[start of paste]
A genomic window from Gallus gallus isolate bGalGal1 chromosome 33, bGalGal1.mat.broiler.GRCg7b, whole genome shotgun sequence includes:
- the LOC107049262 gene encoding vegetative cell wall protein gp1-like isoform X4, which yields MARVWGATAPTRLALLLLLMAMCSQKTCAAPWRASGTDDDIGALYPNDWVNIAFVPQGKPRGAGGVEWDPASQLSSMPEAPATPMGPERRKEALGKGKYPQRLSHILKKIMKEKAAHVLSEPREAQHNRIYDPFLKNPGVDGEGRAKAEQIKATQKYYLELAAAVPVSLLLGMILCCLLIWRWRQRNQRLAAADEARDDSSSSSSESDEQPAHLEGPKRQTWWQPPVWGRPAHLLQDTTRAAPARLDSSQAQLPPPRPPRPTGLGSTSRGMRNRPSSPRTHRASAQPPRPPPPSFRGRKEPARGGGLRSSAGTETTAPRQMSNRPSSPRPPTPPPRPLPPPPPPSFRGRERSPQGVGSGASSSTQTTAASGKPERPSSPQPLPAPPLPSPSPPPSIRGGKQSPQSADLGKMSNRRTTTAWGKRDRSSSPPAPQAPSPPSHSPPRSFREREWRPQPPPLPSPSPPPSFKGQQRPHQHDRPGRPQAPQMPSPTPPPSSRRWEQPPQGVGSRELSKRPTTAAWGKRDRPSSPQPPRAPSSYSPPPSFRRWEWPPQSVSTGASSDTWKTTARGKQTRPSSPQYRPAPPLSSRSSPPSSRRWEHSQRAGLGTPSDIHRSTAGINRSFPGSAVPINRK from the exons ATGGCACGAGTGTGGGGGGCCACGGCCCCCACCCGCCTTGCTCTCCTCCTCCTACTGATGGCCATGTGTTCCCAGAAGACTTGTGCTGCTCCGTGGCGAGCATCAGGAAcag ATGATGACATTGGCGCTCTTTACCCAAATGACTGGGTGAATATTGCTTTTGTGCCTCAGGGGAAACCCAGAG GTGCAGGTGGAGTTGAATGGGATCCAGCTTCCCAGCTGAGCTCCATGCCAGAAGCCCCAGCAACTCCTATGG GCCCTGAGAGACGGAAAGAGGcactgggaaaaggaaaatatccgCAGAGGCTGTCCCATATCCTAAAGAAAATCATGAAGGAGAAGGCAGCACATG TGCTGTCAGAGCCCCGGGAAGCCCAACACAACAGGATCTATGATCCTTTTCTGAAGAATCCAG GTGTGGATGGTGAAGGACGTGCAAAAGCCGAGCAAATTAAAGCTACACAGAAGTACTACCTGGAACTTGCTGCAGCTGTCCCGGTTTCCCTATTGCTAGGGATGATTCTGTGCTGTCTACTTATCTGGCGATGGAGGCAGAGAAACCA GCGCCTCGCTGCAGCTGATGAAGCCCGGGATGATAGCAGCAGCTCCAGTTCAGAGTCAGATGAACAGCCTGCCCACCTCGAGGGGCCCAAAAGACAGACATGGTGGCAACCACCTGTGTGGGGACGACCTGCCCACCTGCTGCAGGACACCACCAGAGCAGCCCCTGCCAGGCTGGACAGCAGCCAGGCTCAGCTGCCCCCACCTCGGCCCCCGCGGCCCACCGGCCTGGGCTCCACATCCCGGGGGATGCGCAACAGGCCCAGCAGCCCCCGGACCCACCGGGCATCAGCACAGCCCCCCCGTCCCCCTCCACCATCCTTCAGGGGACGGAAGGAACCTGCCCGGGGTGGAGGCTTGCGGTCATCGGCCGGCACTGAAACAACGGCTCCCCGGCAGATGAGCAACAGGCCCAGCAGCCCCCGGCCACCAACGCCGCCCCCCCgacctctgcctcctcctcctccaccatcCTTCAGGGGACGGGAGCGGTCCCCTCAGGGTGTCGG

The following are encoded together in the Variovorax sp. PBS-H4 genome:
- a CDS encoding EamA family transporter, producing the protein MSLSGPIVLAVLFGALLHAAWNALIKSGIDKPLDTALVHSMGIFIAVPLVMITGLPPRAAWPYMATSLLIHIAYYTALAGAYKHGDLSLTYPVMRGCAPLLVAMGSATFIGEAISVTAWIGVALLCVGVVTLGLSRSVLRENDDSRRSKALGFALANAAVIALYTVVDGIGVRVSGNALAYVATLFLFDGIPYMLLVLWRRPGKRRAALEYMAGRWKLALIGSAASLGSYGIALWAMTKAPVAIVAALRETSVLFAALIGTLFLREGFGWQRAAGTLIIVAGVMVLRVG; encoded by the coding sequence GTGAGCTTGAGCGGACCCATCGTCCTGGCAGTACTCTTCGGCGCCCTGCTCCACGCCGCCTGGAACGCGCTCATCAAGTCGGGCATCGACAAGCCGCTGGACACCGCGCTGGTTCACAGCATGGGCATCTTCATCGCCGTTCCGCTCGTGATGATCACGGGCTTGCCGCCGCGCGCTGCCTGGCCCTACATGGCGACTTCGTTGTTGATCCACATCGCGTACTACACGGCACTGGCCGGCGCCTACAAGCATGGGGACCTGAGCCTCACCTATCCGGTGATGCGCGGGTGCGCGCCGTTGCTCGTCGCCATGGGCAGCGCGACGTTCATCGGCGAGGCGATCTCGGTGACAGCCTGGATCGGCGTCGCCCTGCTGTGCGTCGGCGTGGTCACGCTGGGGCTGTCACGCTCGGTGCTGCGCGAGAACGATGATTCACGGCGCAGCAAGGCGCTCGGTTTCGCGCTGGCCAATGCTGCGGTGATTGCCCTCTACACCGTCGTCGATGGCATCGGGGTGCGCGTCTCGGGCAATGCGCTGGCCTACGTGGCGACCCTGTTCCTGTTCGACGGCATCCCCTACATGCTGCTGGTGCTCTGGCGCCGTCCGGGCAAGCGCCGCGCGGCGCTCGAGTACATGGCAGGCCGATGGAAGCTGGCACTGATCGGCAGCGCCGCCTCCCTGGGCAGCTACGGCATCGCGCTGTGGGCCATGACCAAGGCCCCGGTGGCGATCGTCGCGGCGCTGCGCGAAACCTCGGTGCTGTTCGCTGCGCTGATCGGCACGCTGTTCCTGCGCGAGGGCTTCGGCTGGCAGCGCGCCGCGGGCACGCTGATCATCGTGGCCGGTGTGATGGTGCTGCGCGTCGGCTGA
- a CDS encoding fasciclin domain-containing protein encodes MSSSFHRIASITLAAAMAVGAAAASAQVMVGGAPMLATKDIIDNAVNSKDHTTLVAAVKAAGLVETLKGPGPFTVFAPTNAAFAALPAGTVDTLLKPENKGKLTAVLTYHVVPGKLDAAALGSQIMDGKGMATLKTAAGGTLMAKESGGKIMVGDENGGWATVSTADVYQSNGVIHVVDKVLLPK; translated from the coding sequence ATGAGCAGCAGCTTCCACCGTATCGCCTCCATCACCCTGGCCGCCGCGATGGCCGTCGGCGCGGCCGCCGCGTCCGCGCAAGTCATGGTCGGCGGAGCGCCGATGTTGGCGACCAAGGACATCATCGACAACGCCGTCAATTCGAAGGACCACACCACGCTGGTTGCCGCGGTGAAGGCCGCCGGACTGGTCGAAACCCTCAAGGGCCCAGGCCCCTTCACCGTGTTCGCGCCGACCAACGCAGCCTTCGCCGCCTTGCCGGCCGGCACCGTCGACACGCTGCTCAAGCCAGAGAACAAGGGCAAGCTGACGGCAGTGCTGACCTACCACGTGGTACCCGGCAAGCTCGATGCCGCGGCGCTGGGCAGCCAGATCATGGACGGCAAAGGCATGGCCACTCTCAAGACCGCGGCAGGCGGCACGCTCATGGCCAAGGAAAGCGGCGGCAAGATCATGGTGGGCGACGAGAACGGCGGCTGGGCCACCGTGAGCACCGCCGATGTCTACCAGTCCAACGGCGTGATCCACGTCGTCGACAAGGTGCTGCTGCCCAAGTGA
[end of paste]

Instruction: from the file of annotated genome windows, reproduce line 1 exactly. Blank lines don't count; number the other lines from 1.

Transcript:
A genomic window from Gallus gallus isolate bGalGal1 chromosome 33, bGalGal1.mat.broiler.GRCg7b, whole genome shotgun sequence includes: